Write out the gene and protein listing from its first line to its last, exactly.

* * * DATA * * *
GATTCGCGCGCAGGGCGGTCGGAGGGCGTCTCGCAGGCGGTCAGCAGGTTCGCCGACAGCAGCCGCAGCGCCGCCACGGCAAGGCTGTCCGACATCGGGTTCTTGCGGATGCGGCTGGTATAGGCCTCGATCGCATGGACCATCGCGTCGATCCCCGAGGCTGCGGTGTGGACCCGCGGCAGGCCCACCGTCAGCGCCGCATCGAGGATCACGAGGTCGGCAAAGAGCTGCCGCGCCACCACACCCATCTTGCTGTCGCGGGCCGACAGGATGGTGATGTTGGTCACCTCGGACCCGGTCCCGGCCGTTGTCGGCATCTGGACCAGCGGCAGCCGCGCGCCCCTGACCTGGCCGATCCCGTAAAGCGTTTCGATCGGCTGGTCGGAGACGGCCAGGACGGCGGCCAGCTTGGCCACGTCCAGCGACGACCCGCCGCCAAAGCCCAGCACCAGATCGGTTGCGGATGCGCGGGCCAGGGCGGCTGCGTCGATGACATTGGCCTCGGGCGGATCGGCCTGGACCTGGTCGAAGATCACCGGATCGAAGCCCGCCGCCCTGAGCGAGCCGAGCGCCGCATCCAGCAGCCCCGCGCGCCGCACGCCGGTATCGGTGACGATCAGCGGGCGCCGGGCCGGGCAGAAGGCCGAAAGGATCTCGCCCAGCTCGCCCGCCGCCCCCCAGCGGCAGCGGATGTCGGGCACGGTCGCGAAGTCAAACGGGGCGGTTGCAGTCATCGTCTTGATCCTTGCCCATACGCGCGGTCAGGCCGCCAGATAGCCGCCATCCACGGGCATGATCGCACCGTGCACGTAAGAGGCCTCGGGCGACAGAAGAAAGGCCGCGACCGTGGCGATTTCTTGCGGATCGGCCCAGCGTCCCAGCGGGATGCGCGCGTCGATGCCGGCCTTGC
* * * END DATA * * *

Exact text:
GATTCGCGCGCAGGGCGGTCGGAGGGCGTCTCGCAGGCGGTCAGCAGGTTCGCCGACAGCAGCCGCAGCGCCGCCACGGCAAGGCTGTCCGACATCGGGTTCTTGCGGATGCGGCTGGTATAGGCCTCGATCGCATGGACCATCGCGTCGATCCCCGAGGCTGCGGTGTGGACCCGCGGCAGGCCCACCGTCAGCGCCGCATCGAGGATCACGAGGTCGGCAAAGAGCTGCCGCGCCACCACACCCATCTTGCTGTCGCGGGCCGACAGGATGGTGATGTTGGTCACCTCGGACCCGGTCCCGGCCGTTGTCGGCATCTGGACCAGCGGCAGCCGCGCGCCCCTGACCTGGCCGATCCCGTAAAGCGTTTCGATCGGCTGGTCGGAGACGGCCAGGACGGCGGCCAGCTTGGCCACGTCCAGCGACGACCCGCCGCCAAAGCCCAGCACCAGATCGGTTGCGGATGCGCGGGCCAGGGCGGCTGCGTCGATGACATTGGCCTCGGGCGGATCGGCCTGGACCTGGTCGAAGATCACCGGATCGAAGCCCGCCGCCCTGAGCGAGCCGAGCGCCGCATCCAGCAGCCCCGCGCGCCGCACGCCGGTATCGGTGACGATCAGCGGGCGCCGGGCCGGGCAGAAGGCCGAAAGGATCTCGCCCAGCTCGCCCGCCGCCCCCCAGCGGCAGCGGATGTCGGGCACGGTCGCGAAGTCAAACGGGGCGGTTGCAGTCATCGTCTTGATCCTTGCCCATACGCGCGGTCAGGCCGCCAGATAGCCGCCATCCACGGGCATGATCGCACCGTGCACGTAAGAGGCCTCGGGCGACAGAAGAAAGGCCGCGACCGTGGCGATTTCTTGCGGATCGGCCCAGCGTCCCAGCGGGATGCGCGCGTCGATGCCGGCCTTGC